83 percent; that’s how much territory the Syrian government has lost control of since the country’s civil war began more than four years ago, according to a new analysis by HIS Janes’s. Territory fully controlled by President Assad’s forces has shrunk by 18% between 1 January and 10 August 2015 to 29,797 square kilometers, roughly a sixth of the country, according to latest data produced by HIS Conflict Monitor.
Assad appears to concentrate his efforts on holding key strategic areas with large populations including Damascus, the Alawi coastal provinces of Latakia and Tartous, and the city of Homs, on the corridor connecting Damascus to the Latakia coast. HIS Jane’s observes that these are the areas likely to be defended, even at the expense of losing other major cities like Aleppo and Daraa.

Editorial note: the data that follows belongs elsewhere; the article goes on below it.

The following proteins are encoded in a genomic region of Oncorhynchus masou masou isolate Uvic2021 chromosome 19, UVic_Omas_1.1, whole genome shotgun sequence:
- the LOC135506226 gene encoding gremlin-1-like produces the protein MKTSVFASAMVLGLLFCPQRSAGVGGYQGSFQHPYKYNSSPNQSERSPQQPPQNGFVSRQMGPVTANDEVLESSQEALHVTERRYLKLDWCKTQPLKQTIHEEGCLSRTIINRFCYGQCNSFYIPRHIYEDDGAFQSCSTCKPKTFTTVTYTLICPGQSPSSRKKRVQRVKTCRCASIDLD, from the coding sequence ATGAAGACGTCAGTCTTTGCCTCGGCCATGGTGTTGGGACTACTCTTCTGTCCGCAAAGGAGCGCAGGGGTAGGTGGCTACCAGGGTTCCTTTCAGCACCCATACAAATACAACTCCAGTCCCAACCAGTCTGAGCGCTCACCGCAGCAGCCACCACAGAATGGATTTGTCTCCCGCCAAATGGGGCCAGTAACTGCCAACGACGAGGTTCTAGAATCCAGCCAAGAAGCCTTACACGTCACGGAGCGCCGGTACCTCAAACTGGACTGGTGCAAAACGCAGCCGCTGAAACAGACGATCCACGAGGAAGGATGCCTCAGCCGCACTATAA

On military manpower, the report says that the Syrian Army is believed to have lost around 50% of its prewar strength of 300,000, with manpower shortages creating a serious challenge to the government’s war effort. Many of the remaining soldiers are very young Alawi conscripts, sent to the front lines with minimal training and low morale. (HIS Jan’s, 23 August)
Under the circumstances, major military operations are apparently being led by the Quds Force-backed foreign Shia militias, especially the Lebanese Hezbollah, with the Syrian army on support role.